The Power Platform Chap

Benjamin Crowe

First impressions of the BBC Micro:Bit

BBC - Micro:Bit

The BBC Micro:bit, the spiritual successor to the renowned BBC Micro from the 1980s, was jointly created by the British Broadcasting Corporation and Acorn Computers. Originally intended to provide British school children with resources to learn coding, the BBC Micro played a significant role in shaping a generation of coders and fostering the UK video game scene.

BBC Micro:bit
BBC Micro:bit board front face

Fast forward to today, and the BBC Micro:bit follows in its predecessor’s footsteps, aiming to offer an affordable entry point to programming education. But how does it differ from popular boards like the Raspberry Pi?

While both the BBC Micro:bit and Raspberry Pi cater to beginners, the Micro:bit stands out as an embedded system. Unlike the Raspberry Pi, it lacks USB, Ethernet, and HDMI ports, focusing instead on compactness and simplicity.

Measuring just 5cm by 4cm, the Micro:bit packs quite a punch despite its small size. On the front, you’ll find two programmable buttons, 25 individually addressable LEDs, and several I/O rings for connectivity. Flipping it over reveals a Bluetooth antenna, a micro USB port for code transfer and power, a reset button, and a battery pack connector. Additionally, there are 20 edge pin connections and integrated components like a compass, accelerometer, and a 32-bit ARM Cortex M0 CPU with 16k of RAM and Bluetooth low power support.

BBC Micro:bit board layout
BBC Micro:bit layout

Despite its minimal input ports, the Micro:bit’s integrated features make it versatile. With just a USB to Micro USB cable, you can transfer code and power the board. The LEDs serve as a built-in display, complementing the onboard buttons, accelerometer, and compass.


Back of BBC Mirco:bit
BBC Micro:bit board back face

Programming the Micro:bit is where its true potential shines. Supporting languages like BASIC and Python, it offers accessible coding environments via the website. Whether you prefer typing in Python or using block-based editors like Scratch, the Micro:bit’s intuitive interface accommodates various coding levels.

BBC Micro:bit Python IDE
Python programming environment.
BBBC Micro:bit Block Editor
Microsoft Block Editor
BBC Micro:bit Microsoft Touch Develop
My personal choice Microsoft Touch Develop

Beyond its programming capabilities, the Micro:bit Foundation provides an extensive library of tutorials, making it easy for beginners to start coding. From simple LED animations to interactive games, the possibilities are vast.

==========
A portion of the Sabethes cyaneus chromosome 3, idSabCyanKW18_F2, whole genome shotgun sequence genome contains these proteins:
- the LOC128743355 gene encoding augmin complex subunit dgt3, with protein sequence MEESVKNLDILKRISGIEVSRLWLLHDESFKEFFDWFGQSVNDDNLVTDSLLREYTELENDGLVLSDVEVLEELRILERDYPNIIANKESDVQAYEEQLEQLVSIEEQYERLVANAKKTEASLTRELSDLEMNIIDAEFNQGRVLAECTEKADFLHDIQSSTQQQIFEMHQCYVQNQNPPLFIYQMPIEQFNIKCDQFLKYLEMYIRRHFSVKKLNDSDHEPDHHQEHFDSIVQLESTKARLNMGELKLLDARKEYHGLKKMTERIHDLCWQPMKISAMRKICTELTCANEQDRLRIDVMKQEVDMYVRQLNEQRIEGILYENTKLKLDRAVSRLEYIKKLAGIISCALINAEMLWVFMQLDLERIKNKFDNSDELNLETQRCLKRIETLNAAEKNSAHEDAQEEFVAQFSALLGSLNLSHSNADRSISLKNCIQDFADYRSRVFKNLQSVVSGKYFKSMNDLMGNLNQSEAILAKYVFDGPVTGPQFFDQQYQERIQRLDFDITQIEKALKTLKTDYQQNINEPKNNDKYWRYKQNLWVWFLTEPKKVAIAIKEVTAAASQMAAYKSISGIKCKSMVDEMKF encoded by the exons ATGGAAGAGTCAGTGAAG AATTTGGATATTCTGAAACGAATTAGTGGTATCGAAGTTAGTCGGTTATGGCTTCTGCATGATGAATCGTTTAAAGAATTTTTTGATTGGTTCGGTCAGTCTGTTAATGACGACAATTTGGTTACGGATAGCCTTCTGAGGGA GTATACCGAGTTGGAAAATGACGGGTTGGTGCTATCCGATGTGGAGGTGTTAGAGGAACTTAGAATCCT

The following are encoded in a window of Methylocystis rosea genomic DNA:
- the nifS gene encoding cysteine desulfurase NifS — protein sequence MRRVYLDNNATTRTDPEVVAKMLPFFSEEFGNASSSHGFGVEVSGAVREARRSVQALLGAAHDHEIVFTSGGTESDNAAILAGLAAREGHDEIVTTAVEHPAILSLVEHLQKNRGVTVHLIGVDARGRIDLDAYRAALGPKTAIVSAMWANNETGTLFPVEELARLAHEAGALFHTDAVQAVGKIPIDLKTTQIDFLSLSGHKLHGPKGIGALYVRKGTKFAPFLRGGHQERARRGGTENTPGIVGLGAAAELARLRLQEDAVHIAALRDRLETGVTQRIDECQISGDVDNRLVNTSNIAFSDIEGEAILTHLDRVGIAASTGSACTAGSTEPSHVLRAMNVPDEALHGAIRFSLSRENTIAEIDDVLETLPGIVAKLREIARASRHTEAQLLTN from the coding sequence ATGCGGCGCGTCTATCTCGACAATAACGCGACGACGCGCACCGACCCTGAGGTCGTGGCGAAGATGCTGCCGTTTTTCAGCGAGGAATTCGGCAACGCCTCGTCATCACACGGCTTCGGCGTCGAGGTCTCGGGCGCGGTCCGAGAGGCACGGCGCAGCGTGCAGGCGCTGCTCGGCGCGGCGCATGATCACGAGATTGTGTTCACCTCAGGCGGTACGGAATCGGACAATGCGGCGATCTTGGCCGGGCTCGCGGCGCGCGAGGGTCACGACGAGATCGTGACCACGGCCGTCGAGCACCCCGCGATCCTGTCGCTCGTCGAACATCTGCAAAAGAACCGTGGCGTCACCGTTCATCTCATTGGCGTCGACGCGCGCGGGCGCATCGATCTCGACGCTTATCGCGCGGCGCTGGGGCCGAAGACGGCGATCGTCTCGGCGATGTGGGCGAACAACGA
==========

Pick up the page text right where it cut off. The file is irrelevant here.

Considering its affordability at just £13, the BBC Micro:bit offers an enticing entry into the world of embedded systems. Whether you’re a novice coder or an enthusiast, its straightforward setup and versatile programming options make it a worthwhile investment.


In conclusion, if you’re looking to dive into coding with Python or BASIC, or if you’re new to programming altogether, the BBC Micro:bit is an excellent choice. Its user-friendly design and wealth of learning resources ensure an enjoyable experience for beginners and enthusiasts alike. So go ahead, embark on your coding adventure with the BBC Micro:bit – you won’t be disappointed.

BBC Micro:bit working
Please follow and like us:
Pin Share


Hello Ben, I just got a BBC micro:bit (for my 10 year old). What a wonderful device! I’m commenting here to check my understanding of how to work with it. Hope you don’t mind. There is of course the Microsoft web-interface to coding which (for now) I am not too fond of. I am far more interested in using microPython. As I understand it, there are two ways to use it.

1) use the Mu editor to write Python scripts and flash the resulting hex code to the micro:bit
2) uflash the microPython interpreter to the micro:bit device and work interactively (over the serial port).

Did I get this right?

Thanks for the comment. To be honest after having a quick look at the two options you have provided, it looks like both are a reasonable alternative to using the online IDEs. I personally would go for Mu editor, just because it looks like it would take less effort to get up and running. Unless you and your 10 year old would like to learn and understand how serial emulation and communication works.

Though I should point out that currently I have only used the online IDEs. Though thank you for bringing these to my attention.

[…] First impressions of the BBC Micro:Bit […]

Leave a Reply

Your email address will not be published. Required fields are marked *

This site uses Akismet to reduce spam. Learn how your comment data is processed.